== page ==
Reactions to the Reach Out Project – Bhagya Senaratne writes on her experience of working on the Man Up! project.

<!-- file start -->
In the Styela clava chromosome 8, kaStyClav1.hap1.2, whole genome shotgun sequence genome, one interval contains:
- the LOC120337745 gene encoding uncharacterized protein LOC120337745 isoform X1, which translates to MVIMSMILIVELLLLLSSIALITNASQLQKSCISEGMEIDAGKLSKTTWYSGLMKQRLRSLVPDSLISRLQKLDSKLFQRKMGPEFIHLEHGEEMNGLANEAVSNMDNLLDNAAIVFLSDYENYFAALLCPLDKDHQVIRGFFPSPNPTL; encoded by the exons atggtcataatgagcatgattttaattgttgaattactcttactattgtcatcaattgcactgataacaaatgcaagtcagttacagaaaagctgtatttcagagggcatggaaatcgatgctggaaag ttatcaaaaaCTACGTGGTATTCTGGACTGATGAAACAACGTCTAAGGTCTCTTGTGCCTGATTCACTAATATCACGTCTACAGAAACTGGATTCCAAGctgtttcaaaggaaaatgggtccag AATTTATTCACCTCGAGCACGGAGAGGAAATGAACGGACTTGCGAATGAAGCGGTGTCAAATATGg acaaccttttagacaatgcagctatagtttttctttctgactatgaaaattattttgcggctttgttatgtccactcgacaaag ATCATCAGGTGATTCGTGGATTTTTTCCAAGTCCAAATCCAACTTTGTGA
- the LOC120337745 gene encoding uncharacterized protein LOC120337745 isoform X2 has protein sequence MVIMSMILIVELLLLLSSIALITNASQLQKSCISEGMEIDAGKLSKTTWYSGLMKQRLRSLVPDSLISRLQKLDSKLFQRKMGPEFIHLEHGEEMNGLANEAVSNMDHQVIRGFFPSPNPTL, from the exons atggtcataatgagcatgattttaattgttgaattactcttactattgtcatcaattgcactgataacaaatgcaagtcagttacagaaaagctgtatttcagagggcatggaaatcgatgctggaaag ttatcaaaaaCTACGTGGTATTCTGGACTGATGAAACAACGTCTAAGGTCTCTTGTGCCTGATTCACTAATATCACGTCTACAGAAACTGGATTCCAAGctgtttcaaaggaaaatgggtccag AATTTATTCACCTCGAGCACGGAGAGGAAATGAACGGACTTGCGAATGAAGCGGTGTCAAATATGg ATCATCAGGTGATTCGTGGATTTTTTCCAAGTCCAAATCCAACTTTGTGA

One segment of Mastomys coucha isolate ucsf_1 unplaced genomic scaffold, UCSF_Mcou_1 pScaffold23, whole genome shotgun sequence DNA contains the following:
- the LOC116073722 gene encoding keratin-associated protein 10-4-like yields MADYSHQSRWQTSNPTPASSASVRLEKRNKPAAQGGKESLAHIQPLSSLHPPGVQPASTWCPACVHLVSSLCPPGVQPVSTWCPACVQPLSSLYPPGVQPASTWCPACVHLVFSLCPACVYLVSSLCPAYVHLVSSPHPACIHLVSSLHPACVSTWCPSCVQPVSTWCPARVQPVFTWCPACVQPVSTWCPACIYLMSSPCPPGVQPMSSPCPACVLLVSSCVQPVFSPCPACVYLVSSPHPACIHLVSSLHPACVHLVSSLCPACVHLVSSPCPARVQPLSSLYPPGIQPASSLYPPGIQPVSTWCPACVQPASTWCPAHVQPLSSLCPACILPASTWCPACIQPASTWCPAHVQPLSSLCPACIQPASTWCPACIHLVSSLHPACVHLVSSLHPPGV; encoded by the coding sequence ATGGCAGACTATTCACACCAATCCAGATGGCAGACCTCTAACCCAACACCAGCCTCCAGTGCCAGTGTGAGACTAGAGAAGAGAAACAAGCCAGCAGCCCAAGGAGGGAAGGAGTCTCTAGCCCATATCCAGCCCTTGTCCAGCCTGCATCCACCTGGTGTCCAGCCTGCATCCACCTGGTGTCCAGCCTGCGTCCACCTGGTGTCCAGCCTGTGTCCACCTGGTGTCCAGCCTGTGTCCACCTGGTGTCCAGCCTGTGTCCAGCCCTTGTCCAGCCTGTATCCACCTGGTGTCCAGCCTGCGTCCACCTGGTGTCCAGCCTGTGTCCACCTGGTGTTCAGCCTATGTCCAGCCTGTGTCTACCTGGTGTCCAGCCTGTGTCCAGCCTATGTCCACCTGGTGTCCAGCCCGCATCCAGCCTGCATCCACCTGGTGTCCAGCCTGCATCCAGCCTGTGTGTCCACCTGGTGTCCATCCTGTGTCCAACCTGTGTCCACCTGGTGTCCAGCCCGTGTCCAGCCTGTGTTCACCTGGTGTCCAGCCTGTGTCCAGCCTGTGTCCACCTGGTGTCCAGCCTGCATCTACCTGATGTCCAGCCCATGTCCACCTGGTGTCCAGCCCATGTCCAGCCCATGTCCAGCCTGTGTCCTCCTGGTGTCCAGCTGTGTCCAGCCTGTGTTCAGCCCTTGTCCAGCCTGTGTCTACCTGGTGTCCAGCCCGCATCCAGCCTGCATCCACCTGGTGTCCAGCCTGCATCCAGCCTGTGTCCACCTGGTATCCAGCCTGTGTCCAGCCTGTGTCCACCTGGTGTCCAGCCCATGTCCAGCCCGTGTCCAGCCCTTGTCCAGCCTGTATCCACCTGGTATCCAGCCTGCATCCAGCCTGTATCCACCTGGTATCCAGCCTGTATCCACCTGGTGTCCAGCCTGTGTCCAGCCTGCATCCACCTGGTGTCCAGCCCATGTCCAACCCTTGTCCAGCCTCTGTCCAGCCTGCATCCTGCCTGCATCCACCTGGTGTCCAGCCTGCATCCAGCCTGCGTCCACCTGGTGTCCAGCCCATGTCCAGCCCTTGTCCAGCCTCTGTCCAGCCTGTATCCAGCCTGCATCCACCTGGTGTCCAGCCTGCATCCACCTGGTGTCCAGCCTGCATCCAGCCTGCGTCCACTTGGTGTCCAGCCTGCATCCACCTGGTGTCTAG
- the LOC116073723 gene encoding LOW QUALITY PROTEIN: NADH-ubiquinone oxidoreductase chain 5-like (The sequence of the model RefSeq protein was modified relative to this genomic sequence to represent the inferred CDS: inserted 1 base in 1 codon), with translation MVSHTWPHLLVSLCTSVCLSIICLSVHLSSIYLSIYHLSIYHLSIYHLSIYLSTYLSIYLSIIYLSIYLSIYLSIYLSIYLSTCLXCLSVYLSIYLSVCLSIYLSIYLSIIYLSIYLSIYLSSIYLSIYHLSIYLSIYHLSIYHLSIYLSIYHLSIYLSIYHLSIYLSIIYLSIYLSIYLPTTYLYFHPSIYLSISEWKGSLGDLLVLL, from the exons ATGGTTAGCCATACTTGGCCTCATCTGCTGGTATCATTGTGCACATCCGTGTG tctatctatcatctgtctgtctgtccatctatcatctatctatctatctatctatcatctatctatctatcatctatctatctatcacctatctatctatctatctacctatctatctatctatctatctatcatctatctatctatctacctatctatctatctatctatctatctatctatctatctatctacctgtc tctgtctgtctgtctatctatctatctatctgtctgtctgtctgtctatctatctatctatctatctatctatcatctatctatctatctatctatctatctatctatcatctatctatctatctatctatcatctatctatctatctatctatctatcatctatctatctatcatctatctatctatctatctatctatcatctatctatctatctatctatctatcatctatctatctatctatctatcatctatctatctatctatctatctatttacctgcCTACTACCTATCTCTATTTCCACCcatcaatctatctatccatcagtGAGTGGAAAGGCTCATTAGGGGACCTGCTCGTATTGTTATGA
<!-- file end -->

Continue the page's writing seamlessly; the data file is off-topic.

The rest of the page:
Several months back, I was asked by a few friends to come be a part of a network of young girls (and then some guys joined too!) who were working towards creating a safer space for women in Sri Lanka. Their initial work started in Colombo.As part of ‘reaching out’ to society, the Reach Out bunch decided on using types of theater; and disruptive theater was singled out as one of the means to address this issue. We decided on having sessions of disruptive theater in the random bus on different bus routes, so that we spread the word to a variety of people commuting in public buses.We also decided, disruptive theater in buses alone won’t help. Public spaces where youth and women visit and spend time at were deemed equally important. This is where I was came into volunteer and be a subject of a scripted ‘perversion’.The actors were to go to Majestic City (MC) and act out a scene of guys perving and annoying a lone girl walking and window shopping. Two friends were to follow and randomly cat-call. Their basic motive was to be that of a normal pervert and annoy me. The experience was baffling, especially when I went up to people to ask for their help! Most of them just turned and walked away, leaving the victim (me) in distress! Alternatively, when I approached a lone guy whom I was randomly passing to help me, he actually stopped to help. He didn’t say a single word, but he made sure to stand by till the two ‘stalkers’ went. I thanked him, because I did not expect him to help me as none of the others did so when previously approached.I suppose I can easily say that I am generally a ‘perv-magnet’. I attract all the wrong attention and get perved on quite often, be it touching, squeezing, rubbing on etc. on a normal day-to-day basis. So for me to actually go to a public space and act out reality had be on my nerves with something bordering on paranoia! I was skeptic and I was practically refusing to go up to strangers to ask for help. But the two other ‘support’ friends that were there, insisted that it needs to be done, at least for the project’s sake. From this ‘experiment’ I realised my basic notion of other people not wanting to meddle in another’s worries was correct. Then again I also came to realise, that not everyone is like that, and there is the odd person in society who will go out of his way to help someone in distress.Thanks to this lovely project, my perceptions on people changed a bit and kudos to Shifani and Rushda for giving me this opportunity and to Himal and Naveen the two professional perverts!